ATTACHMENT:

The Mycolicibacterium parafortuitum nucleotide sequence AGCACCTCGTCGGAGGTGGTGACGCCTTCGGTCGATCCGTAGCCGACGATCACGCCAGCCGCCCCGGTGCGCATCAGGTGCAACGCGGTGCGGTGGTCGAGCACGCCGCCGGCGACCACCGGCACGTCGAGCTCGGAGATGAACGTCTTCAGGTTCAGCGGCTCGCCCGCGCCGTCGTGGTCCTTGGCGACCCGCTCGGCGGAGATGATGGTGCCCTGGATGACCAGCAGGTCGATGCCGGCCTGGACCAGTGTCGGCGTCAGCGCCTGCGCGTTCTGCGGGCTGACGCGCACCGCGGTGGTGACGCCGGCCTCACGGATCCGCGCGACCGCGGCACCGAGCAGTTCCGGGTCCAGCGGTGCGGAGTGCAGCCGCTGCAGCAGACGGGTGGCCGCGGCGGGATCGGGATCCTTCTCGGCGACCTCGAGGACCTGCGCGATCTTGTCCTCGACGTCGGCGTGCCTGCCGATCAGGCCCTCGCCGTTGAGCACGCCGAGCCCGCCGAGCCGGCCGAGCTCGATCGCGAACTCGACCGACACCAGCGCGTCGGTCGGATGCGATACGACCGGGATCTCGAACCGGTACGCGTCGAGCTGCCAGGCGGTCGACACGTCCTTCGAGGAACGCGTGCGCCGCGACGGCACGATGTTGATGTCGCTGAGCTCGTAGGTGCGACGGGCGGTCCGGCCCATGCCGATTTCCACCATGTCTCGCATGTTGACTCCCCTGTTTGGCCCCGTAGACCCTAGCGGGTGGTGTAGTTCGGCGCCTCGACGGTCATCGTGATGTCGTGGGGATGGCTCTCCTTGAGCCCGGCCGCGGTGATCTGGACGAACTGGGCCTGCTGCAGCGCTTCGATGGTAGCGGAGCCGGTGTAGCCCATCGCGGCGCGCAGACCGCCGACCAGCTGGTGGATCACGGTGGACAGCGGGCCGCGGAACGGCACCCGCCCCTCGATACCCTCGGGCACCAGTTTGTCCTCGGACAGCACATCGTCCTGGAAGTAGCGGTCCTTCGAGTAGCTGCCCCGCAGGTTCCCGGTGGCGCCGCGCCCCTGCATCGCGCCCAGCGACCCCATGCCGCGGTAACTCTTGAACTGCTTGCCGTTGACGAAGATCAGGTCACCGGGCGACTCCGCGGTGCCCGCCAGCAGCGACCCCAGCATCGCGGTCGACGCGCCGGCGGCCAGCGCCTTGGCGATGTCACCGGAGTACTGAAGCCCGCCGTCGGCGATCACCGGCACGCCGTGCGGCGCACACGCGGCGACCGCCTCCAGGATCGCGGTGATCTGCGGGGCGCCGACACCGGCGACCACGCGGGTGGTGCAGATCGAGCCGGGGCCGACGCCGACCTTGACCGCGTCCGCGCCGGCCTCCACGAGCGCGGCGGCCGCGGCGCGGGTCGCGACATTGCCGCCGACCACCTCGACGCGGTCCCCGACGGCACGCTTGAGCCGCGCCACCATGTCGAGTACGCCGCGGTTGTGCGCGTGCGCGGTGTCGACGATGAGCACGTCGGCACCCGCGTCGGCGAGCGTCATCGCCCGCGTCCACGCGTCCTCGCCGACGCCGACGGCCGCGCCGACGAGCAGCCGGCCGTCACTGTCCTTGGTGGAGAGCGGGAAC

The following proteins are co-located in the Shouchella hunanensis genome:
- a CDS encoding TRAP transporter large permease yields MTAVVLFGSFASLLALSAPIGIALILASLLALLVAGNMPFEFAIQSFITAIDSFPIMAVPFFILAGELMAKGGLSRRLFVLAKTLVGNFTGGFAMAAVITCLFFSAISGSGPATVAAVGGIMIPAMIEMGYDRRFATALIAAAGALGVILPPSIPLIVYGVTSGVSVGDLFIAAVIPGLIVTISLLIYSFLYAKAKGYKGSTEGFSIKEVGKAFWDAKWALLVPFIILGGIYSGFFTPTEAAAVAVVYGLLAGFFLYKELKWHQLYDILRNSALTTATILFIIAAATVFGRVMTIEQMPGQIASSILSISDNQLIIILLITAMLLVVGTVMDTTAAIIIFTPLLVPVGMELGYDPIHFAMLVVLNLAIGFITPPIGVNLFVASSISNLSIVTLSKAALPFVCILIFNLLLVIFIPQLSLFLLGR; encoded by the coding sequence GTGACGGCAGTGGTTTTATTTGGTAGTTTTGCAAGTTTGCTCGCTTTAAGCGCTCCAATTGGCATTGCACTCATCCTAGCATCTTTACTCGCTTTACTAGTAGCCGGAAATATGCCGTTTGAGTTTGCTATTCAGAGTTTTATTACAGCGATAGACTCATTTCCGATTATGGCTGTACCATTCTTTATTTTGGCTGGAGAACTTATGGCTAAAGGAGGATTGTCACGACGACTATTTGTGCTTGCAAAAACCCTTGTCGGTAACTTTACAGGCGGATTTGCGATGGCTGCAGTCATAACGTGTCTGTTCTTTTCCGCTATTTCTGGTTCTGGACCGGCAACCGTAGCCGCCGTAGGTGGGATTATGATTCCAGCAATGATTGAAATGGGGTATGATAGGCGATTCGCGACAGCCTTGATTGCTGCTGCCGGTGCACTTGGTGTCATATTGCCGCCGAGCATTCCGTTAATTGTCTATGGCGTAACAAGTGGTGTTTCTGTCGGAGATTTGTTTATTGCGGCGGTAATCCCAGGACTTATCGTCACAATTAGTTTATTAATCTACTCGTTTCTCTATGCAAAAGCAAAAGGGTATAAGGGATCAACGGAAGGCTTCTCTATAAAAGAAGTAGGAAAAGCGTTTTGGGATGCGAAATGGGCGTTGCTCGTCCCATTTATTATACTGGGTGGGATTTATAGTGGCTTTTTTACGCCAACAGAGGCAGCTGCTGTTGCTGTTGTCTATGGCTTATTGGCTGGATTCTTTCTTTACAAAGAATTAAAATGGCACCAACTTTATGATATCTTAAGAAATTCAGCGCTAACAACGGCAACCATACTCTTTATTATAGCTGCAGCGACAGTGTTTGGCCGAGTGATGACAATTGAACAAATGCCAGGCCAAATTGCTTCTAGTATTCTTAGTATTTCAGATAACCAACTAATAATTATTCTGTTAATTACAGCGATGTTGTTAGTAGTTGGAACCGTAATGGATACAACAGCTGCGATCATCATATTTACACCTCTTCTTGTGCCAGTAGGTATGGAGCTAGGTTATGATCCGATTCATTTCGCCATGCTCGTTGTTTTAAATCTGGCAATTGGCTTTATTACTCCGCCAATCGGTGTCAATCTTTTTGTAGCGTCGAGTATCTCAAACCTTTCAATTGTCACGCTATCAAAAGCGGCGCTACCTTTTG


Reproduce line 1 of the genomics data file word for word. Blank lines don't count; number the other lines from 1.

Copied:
The Mycolicibacterium parafortuitum nucleotide sequence AGCACCTCGTCGGAGGTGGTGACGCCTTCGGTCGATCCGTAGCCGACGATCACGCCAGCCGCCCCGGTGCGCATCAGGTGCAACGCGGTGCGGTGGTCGAGCACGCCGCCGGCGACCACCGGCACGTCGAGCTCGGAGATGAACGTCTTCAGGTTCAGCGGCTCGCCCGCGCCGTCGTGGTCCTTGGCGACCCGCTCGGCGGAGATGATGGTGCCCTGGATGACCAGCAGGTCGATGCCGGCCTGGACCAGTGTCGGCGTCAGCGCCTGCGCGTTCTGCGGGCTGACGCGCACCGCGGTGGTGACGCCGGCCTCACGGATCCGCGCGACCGCGGCACCGAGCAGTTCCGGGTCCAGCGGTGCGGAGTGCAGCCGCTGCAGCAGACGGGTGGCCGCGGCGGGATCGGGATCCTTCTCGGCGACCTCGAGGACCTGCGCGATCTTGTCCTCGACGTCGGCGTGCCTGCCGATCAGGCCCTCGCCGTTGAGCACGCCGAGCCCGCCGAGCCGGCCGAGCTCGATCGCGAACTCGACCGACACCAGCGCGTCGGTCGGATGCGATACGACCGGGATCTCGAACCGGTACGCGTCGAGCTGCCAGGCGGTCGACACGTCCTTCGAGGAACGCGTGCGCCGCGACGGCACGATGTTGATGTCGCTGAGCTCGTAGGTGCGACGGGCGGTCCGGCCCATGCCGATTTCCACCATGTCTCGCATGTTGACTCCCCTGTTTGGCCCCGTAGACCCTAGCGGGTGGTGTAGTTCGGCGCCTCGACGGTCATCGTGATGTCGTGGGGATGGCTCTCCTTGAGCCCGGCCGCGGTGATCTGGACGAACTGGGCCTGCTGCAGCGCTTCGATGGTAGCGGAGCCGGTGTAGCCCATCGCGGCGCGCAGACCGCCGACCAGCTGGTGGATCACGGTGGACAGCGGGCCGCGGAACGGCACCCGCCCCTCGATACCCTCGGGCACCAGTTTGTCCTCGGACAGCACATCGTCCTGGAAGTAGCGGTCCTTCGAGTAGCTGCCCCGCAGGTTCCCGGTGGCGCCGCGCCCCTGCATCGCGCCCAGCGACCCCATGCCGCGGTAACTCTTGAACTGCTTGCCGTTGACGAAGATCAGGTCACCGGGCGACTCCGCGGTGCCCGCCAGCAGCGACCCCAGCATCGCGGTCGACGCGCCGGCGGCCAGCGCCTTGGCGATGTCACCGGAGTACTGAAGCCCGCCGTCGGCGATCACCGGCACGCCGTGCGGCGCACACGCGGCGACCGCCTCCAGGATCGCGGTGATCTGCGGGGCGCCGACACCGGCGACCACGCGGGTGGTGCAGATCGAGCCGGGGCCGACGCCGACCTTGACCGCGTCCGCGCCGGCCTCCACGAGCGCGGCGGCCGCGGCGCGGGTCGCGACATTGCCGCCGACCACCTCGACGCGGTCCCCGACGGCACGCTTGAGCCGCGCCACCATGTCGAGTACGCCGCGGTTGTGCGCGTGCGCGGTGTCGACGATGAGCACGTCGGCACCCGCGTCGGCGAGCGTCATCGCCCGCGTCCACGCGTCCTCGCCGACGCCGACGGCCGCGCCGACGAGCAGCCGGCCGTCACTGTCCTTGGTGGAGAGCGGGAAC